If you’re interested in targeting river run pacific salmon on the fly then you better get to know the humpy!
Pink salmon (AKA humpys) run in a two-year cycle. They are one of the last salmon to enter the Fraser River and its tributaries commonly beginning around mid August to the end of September. Unlike Sockeye salmon, Pinks will feed and strike at lures during their freshwater trek to spawn and therefore allow for the use of several different fishing techniques. Their sheer numbers during this time of year make them the perfect candidates for fly fishers!
Fly fishing for Pink salmon is simple and straight forward but does require some specialized equipment … here’s a list of the gear that is needed:
Rods: Any standard fly rod from weight 6 to weight 8 in the 9 – 10 foot range will suffice. We have been using the Dragonfly “Kamloops” 9 foot in weight 8 but it’s all about personal preference and cost so try a few out and then buy the one that feels best for you within the price range that you can afford.
Reels: Any single action fly reel with a decent drag and big enough to hold a sufficient amount of backing with your fly line will do. We have been using the Dragonfly DX 7/8 Large Arbor but again it’s all about personal preference so try a few out and then buy the one that feels best for you within the price range that you’re willing to spend.
Fly Line: Choose your fly line to match the weight of your fly rod or one weight higher. Depending on the depth of water that you are fishing you may need a range of lines from full floater to fast sinking. To cover all the bases, and save money, we opted for Scientific Anglers Quad tip system. This package comes with a full floating main section and four different tips: floating, intermediate, slow sink and fast sink. There are other brands out there so shop around and find one that works for you.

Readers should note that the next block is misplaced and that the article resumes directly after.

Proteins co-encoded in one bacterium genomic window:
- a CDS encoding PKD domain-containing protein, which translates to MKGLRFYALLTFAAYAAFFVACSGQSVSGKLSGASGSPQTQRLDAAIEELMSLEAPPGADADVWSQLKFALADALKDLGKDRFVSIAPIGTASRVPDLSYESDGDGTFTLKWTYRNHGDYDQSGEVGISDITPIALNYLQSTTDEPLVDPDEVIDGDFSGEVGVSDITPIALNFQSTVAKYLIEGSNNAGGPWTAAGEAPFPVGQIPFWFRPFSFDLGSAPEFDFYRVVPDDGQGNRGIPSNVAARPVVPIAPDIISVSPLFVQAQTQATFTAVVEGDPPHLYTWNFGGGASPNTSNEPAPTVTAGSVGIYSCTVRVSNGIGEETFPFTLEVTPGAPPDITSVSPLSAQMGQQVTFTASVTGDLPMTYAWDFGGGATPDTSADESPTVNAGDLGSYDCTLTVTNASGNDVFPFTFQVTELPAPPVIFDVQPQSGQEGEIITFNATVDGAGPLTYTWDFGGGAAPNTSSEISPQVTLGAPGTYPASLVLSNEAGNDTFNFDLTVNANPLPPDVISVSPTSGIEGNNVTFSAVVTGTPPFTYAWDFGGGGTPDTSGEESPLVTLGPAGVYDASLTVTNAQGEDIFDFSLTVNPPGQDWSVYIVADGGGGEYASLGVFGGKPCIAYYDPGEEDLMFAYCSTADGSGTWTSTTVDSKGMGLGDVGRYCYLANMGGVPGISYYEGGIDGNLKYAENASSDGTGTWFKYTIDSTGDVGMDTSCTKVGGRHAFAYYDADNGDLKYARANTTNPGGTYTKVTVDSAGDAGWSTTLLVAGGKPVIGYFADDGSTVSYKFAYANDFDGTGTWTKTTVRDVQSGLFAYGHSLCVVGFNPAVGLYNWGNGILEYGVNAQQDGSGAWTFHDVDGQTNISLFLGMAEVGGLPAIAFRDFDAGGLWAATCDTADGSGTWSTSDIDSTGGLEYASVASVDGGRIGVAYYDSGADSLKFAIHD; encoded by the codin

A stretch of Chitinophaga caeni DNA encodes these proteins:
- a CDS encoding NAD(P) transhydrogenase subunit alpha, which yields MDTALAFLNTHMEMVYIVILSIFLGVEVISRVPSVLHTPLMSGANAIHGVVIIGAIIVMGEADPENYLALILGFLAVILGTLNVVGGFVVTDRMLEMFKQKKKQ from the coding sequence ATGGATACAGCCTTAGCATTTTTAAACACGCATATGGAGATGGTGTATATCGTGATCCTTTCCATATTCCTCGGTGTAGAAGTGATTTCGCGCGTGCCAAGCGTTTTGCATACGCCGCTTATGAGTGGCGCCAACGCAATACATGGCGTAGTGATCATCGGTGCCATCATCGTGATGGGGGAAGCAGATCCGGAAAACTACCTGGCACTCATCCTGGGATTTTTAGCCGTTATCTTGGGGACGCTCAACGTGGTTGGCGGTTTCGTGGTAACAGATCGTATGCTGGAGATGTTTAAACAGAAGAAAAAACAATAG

Leader: A tapered mono filament leader terminating at 10ish lbs will help you turn over your fly. In a pinch, a straight section of mono from 10 – 20 lbs will suffice.
The Fly: Anything pink (or with pink in it) and big enough to cast a nice silhouette in the water. The less the visibility, the larger and flashier the fly. Here’s a couple that we have had good success with!
OK so that’s the gear … next step locate some pinks and get fishing! Relax, this is easier that you might think as this time of year the Fraser river is thick with pink salmon AND they typical run in slow water close to shore so if they’re around you should be able to see them. If you’re having trouble spotting the fish then just look for the fishermen cause where they are the fish are!
Once located, you simply want to cast out and slightly upstream and then quickly mend your line to form a downstream bow. Let it all drift downstream until the bow has straightened out and your fly line is parallel with the shore line. If you haven’t hit a fish by then strip everything back in and repeat the process.
The strikes can vary from subtle to fierce and typically take place between one and two o’clock in your sweep … but be prepared as occasionally they will hit the fly as soon as it hits the water . If there are pinks in the area it shouldn’t take you long to latch into one. If you don’t have any success within 30 minutes or so and can see pinks rolling then try adjusting your depth. If you have no luck and can’t see any Pinks moving then it’s probably time to relocate and try a different area.
Here’s a short video of the whole thing:
Well that’s it folks! Gear up, check the fishery numbers and head out and give it a try! The worst that can happen is you get to spend some quality relaxation time taking in the gorgeous scenery of the Fraser River and its surrounding areas! And, if your lucky, you might be rewarded with a few plump pinky’s for your efforts!
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